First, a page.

Written by Simon Hua |
Recently, College Board—the company in charge of administering the SAT—announced their intention to implement a new metric for the exam, one that measures a student’s social and economic adversity. This is part of an effort to diversify colleges without explicitly considering race as a factor. As with any affirmative action policy, the new score has engendered reactions ranging from high praise to high concern.
The new score will range from 1 to 100, or least to most adversity. Thirty-one different pieces of information are taken into account when determining the score, and they fall under two categories, the student’s school and his or her neighborhood. When ranking the student’s school, factors such as median family income, the percentage of households with food stamps, and the percentage of families with children in poverty are taken into account. Crime rates, employment rates, and the cost of living are some of the data considered for the rank of the neighborhood. The entire list of factors can be found on College Board’s website.
Some students are in favor of colleges considering adversity as a criterion for admission. “I think it’s important for colleges to look at,” shares Junior Logan Cummings, “If someone does really well in a low-status place, that clearly shows that they are at a higher level than someone who performs similarly in a wealthy environment. It helps level the playing field.” The new score is seen by some as a means to ensure equality of opportunities for education, but there are those who have their qualms about how fair it is.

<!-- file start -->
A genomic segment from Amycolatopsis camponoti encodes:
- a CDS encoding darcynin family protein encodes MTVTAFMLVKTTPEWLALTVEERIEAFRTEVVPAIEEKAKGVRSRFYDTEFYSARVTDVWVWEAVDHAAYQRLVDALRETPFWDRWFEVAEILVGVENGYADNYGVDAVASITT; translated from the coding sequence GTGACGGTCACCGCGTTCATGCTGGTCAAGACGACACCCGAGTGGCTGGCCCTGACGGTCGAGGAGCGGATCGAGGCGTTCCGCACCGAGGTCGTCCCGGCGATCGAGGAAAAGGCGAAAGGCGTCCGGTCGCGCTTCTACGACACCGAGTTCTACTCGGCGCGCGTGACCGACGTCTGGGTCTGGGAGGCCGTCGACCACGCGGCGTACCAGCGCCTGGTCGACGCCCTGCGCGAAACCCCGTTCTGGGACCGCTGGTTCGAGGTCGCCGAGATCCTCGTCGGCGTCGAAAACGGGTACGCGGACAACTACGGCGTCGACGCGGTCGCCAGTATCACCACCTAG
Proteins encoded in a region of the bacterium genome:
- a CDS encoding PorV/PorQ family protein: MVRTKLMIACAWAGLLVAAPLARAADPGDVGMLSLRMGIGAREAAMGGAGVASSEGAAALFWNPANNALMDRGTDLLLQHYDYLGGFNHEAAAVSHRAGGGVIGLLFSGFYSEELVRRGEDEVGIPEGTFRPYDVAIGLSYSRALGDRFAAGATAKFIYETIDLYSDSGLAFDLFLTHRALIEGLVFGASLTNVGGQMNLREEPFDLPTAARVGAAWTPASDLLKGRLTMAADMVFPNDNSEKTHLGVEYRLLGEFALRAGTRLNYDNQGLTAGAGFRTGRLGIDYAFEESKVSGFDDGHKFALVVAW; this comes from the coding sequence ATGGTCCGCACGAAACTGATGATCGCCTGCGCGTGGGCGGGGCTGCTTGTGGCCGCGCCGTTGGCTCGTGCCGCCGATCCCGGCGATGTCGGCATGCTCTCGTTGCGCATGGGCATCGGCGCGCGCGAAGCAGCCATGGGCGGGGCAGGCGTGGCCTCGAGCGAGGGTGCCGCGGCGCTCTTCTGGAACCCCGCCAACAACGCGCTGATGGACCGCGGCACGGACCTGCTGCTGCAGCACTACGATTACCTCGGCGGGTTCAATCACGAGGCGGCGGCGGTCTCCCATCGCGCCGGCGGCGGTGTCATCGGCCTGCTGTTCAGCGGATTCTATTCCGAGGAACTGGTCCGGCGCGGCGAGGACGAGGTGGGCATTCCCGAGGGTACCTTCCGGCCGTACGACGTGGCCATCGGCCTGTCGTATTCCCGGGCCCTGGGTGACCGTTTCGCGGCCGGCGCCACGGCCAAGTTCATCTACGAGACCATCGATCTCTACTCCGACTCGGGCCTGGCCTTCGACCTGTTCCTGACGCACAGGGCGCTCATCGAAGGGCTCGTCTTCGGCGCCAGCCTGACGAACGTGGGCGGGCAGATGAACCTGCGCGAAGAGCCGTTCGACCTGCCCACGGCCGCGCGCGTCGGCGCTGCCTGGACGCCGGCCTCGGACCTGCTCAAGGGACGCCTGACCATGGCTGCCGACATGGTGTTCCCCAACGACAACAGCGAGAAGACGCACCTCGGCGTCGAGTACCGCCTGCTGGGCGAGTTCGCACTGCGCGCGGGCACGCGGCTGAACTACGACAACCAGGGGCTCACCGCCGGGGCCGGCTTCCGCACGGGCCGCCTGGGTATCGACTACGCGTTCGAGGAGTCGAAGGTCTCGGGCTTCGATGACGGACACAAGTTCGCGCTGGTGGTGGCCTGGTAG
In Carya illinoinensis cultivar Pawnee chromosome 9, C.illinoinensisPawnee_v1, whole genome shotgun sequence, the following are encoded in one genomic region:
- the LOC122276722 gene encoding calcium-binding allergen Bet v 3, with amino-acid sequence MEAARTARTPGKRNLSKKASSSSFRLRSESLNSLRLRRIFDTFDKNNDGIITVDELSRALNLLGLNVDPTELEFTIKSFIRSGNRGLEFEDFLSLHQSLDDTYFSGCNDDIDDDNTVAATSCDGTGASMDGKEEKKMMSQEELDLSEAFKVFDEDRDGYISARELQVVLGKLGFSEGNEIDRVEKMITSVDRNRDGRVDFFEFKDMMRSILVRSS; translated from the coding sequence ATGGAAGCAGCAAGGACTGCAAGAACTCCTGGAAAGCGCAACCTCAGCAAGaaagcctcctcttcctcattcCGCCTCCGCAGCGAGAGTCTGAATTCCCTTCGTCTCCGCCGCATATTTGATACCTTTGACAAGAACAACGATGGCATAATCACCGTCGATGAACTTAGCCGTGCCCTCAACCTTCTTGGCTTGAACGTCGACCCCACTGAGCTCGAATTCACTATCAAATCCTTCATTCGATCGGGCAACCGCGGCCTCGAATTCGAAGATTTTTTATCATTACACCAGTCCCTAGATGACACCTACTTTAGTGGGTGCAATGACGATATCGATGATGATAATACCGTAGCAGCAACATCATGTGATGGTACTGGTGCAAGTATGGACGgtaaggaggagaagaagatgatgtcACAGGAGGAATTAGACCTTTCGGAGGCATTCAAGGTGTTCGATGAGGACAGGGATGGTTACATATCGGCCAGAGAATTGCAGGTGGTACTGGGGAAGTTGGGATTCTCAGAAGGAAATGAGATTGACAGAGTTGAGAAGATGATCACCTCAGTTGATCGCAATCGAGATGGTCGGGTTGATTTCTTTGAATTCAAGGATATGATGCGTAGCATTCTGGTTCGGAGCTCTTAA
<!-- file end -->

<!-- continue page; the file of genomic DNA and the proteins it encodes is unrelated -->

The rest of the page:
Some people are wary that the new scores could potentially do more harm than good. Guidance Counselor Myriah Rodowicz argues, “Someone could come from a really wealthy area but have less fortunate parents. I’m concerned that their neighborhood’s adversity score could reflect inaccurately upon their financial situation.” Although the new score is being introduced with the intention of countering discrimination, there is an understandable fear that, counterintuitively, colleges will favor students with higher adversity scores, putting students who have faced less adversity at a disadvantage.
Controversy has also arisen over the fact that students are not allowed to view their own scores. “I feel like that’s shady,” Logan claims, “I don’t know why students shouldn’t see their own scores. If colleges are allowed to see it, it’s clearly not that private.” Other students try to see the purpose behind the concealment of the score. Senior David Saturno reasons, “I can understand it almost. From the perspective of being in a high school environment, you could picture people being like, ‘what’s your score?’, which could make people feel self-conscious. At the same time, people like to know how they’re being measured.”
College Board intends to fully implement the adversity score by 2020, so the upcoming Juniors will be the first generation of Morgan students to be ranked by it. Only time will tell if the addition of the score will impact their admissions decisions positively, negatively, or at all.